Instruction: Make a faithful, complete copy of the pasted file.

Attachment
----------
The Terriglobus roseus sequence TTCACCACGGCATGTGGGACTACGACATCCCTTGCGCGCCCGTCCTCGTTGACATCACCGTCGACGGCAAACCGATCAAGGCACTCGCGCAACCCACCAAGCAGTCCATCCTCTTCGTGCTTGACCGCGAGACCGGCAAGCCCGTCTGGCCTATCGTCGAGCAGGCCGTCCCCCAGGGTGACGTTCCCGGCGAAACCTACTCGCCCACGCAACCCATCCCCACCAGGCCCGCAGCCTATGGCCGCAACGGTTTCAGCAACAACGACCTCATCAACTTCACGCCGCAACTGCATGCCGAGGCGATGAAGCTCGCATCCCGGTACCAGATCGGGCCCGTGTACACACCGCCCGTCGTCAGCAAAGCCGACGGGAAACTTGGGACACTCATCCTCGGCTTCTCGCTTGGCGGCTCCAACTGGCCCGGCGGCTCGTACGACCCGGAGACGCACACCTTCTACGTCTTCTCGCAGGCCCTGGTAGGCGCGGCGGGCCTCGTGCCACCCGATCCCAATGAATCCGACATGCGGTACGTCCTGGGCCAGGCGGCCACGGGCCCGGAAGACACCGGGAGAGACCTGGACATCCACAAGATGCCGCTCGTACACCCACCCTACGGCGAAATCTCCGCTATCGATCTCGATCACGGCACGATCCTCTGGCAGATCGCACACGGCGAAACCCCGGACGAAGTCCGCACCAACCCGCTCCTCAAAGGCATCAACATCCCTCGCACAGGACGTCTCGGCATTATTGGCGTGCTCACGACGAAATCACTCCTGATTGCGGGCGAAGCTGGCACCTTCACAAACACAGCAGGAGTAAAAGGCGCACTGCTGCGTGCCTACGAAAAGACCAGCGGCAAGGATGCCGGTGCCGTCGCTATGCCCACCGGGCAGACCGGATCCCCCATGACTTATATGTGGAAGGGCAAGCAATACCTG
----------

The Terriglobus roseus sequence TTCACCACGGCATGTGGGACTACGACATCCCTTGCGCGCCCGTCCTCGTTGACATCACCGTCGACGGCAAACCGATCAAGGCACTCGCGCAACCCACCAAGCAGTCCATCCTCTTCGTGCTTGACCGCGAGACCGGCAAGCCCGTCTGGCCTATCGTCGAGCAGGCCGTCCCCCAGGGTGACGTTCCCGGCGAAACCTACTCGCCCACGCAACCCATCCCCACCAGGCCCGCAGCCTATGGCCGCAACGGTTTCAGCAACAACGACCTCATCAACTTCACGCCGCAACTGCATGCCGAGGCGATGAAGCTCGCATCCCGGTACCAGATCGGGCCCGTGTACACACCGCCCGTCGTCAGCAAAGCCGACGGGAAACTTGGGACACTCATCCTCGGCTTCTCGCTTGGCGGCTCCAACTGGCCCGGCGGCTCGTACGACCCGGAGACGCACACCTTCTACGTCTTCTCGCAGGCCCTGGTAGGCGCGGCGGGCCTCGTGCCACCCGATCCCAATGAATCCGACATGCGGTACGTCCTGGGCCAGGCGGCCACGGGCCCGGAAGACACCGGGAGAGACCTGGACATCCACAAGATGCCGCTCGTACACCCACCCTACGGCGAAATCTCCGCTATCGATCTCGATCACGGCACGATCCTCTGGCAGATCGCACACGGCGAAACCCCGGACGAAGTCCGCACCAACCCGCTCCTCAAAGGCATCAACATCCCTCGCACAGGACGTCTCGGCATTATTGGCGTGCTCACGACGAAATCACTCCTGATTGCGGGCGAAGCTGGCACCTTCACAAACACAGCAGGAGTAAAAGGCGCACTGCTGCGTGCCTACGAAAAGACCAGCGGCAAGGATGCCGGTGCCGTCGCTATGCCCACCGGGCAGACCGGATCCCCCATGACTTATATGTGGAAGGGCAAGCAATACCTG